My spec book indicates a charge of 1.30 lbs. (21 oz ). This charge rate should be within 5-10% of standard charge to maintain proper lubricant flow. The over charge side which may result in excessive pressure could result in possible clutch overheating problems. The only true method to insure proper charge is to use the proper equipment. Cans and pressures are not an acceptable method to accomplish this very important step of AC repair.
The strongest reason for the people to retain the right to keep and bear arms is, as a last resort, to protect themselves against tyranny in government.
Not really looking for politically correct advice. I enjoy "playing with the system" and don't really care if I burn up a compressor. I found what I was looking for elsewhere though. Thanks anyway guys.
Really doesn't make any difference if you are in MAX AC or not if you properly charged your vehicle via pressures following the basic rule. Doors open, engine at 1,500-2000 rpm, AC on, blower at max. With an initial charge, have to be darn careful not to introduce air into the system, almost impossible to do if changing hoses from vacuum to charge.
Really can't comment on your posted pressures, you did not specify ALL the conditions these pressures were taken at, and yes, they do very all over the place.
Thank You for the reply NickD. With the initial charge, after i reconnect the hose from the vacuum to the refrigerant, I crack the hose open a little where it connects at the gauges and let air out till i smell refrigerant. Is there anything else I can do to ensure as little air gets into the system?
And what other conditions are needed?
I had my system recovered today. I have the vacuum on my car right now and am going to recharge using a scale in a little while. I will post all the conditions you can give me if you let me know what else there is.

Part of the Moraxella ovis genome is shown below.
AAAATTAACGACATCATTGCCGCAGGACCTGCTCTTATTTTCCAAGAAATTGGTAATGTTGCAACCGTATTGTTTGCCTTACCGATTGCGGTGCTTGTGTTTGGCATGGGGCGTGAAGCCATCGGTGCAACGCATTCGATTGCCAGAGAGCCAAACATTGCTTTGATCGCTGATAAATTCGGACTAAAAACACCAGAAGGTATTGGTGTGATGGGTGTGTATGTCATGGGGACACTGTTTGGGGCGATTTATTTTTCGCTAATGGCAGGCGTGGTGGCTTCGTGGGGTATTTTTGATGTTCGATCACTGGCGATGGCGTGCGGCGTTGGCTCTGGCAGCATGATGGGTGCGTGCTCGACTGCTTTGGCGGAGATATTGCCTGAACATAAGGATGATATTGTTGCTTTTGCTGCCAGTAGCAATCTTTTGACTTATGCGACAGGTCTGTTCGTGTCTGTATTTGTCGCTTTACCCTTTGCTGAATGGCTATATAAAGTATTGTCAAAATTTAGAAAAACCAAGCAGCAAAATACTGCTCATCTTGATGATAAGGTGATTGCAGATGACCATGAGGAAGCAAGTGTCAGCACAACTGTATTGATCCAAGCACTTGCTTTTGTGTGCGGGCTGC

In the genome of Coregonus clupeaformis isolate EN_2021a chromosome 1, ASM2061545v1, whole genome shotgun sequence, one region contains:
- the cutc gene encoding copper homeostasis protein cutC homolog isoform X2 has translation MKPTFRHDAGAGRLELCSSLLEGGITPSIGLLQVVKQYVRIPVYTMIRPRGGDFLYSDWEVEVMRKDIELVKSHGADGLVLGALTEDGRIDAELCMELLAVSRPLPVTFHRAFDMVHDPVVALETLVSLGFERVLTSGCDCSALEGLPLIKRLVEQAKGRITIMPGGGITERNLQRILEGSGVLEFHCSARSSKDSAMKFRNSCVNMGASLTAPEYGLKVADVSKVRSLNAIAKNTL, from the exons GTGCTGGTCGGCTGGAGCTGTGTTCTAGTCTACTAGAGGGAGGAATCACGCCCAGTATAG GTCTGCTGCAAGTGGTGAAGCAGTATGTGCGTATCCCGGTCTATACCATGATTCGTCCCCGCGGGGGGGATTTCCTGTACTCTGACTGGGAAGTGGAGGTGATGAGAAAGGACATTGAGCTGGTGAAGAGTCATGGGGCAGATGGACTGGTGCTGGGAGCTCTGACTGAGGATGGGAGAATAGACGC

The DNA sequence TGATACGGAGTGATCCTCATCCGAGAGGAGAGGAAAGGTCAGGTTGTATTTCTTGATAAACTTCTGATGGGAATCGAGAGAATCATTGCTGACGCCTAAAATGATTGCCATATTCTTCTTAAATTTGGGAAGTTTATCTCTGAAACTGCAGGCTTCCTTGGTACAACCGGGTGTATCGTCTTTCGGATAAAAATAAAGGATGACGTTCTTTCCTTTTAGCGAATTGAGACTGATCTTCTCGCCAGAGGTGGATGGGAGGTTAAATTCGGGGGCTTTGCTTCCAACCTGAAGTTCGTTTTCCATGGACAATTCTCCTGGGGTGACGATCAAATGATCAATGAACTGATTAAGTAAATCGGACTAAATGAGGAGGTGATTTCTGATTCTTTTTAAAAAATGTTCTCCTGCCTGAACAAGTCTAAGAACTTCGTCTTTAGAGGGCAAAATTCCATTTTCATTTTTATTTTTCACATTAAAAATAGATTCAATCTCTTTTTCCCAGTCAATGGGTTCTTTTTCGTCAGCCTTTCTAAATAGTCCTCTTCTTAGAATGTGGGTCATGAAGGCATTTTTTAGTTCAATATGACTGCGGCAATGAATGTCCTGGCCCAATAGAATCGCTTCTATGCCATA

After having the refrigerant recovered earlier today I vacuumed it for a little over an hour and the gauge was reading about -28. I shut off the manifold gauges and let it sit for 10 minutes and it kept the same vacuum number. So I recharged the system with the help of a friend using a charging scale. I put exactly 21 oz of refrigerant in the system.
I am concerned though. The first 12 oz can went in fairly fast. The second can started off okay but then stopped about 6 ounces short of 21oz. I tried shaking the can like the directions showed but it still didn't change in weight. The only way I could get the last 6 oz into the system was by dipping the can in warm water like like I saw in a youtube video.
Is it normal for refrigerant to be so stubborn like that? As it was happening I was concerned it was happening because somehow I was overcharging the system. Is there anyway after vacuuming a system that somehow it could still have refrigerant in it?
Also, I checked the gauges and both the high and low seemed a little high to me.
Let me know what all information is needed to evaluate the system and I will run a test and post back.
Two way (two valves) were intended more for diagnosing an AC system, the problem is, you have to move the yellow hose to switch from vacuum to charging, also either the red or blue hose to purge out the lines with some unknown amount of refrigerant. There is no way to maintain a high vacuum when you have to change hoses, system has negative pressure and air will get in.
Would be nice to have a charging station, were hoses are connected only once and the station lets you switch between vacuum and charging without removing hoses. Next best thing s a four way manifold gauge, where you have those extra valves to switch over. Here you draw a vacuum clear up to the refrigerant closed valve, pull a vacuum from all the lines, close off the vacuum source and switch to the charging source. In the FAQ section, can find other means to work around this.
AC systems are not designed for vacuum, that negative pressure pulls the ports open and the lip in on compressor seals, so have to switch from vacuuming to charging in the shortest period of time.
Air in the system not only causes weird pressure readings, very high with poor cooling, and also forms acid that will eat the inside of your system.
Ah I see NickD. I haven't researched the cost of that type of equipment but I doubt I would use it enough to justify the cost. It would be fun to have though.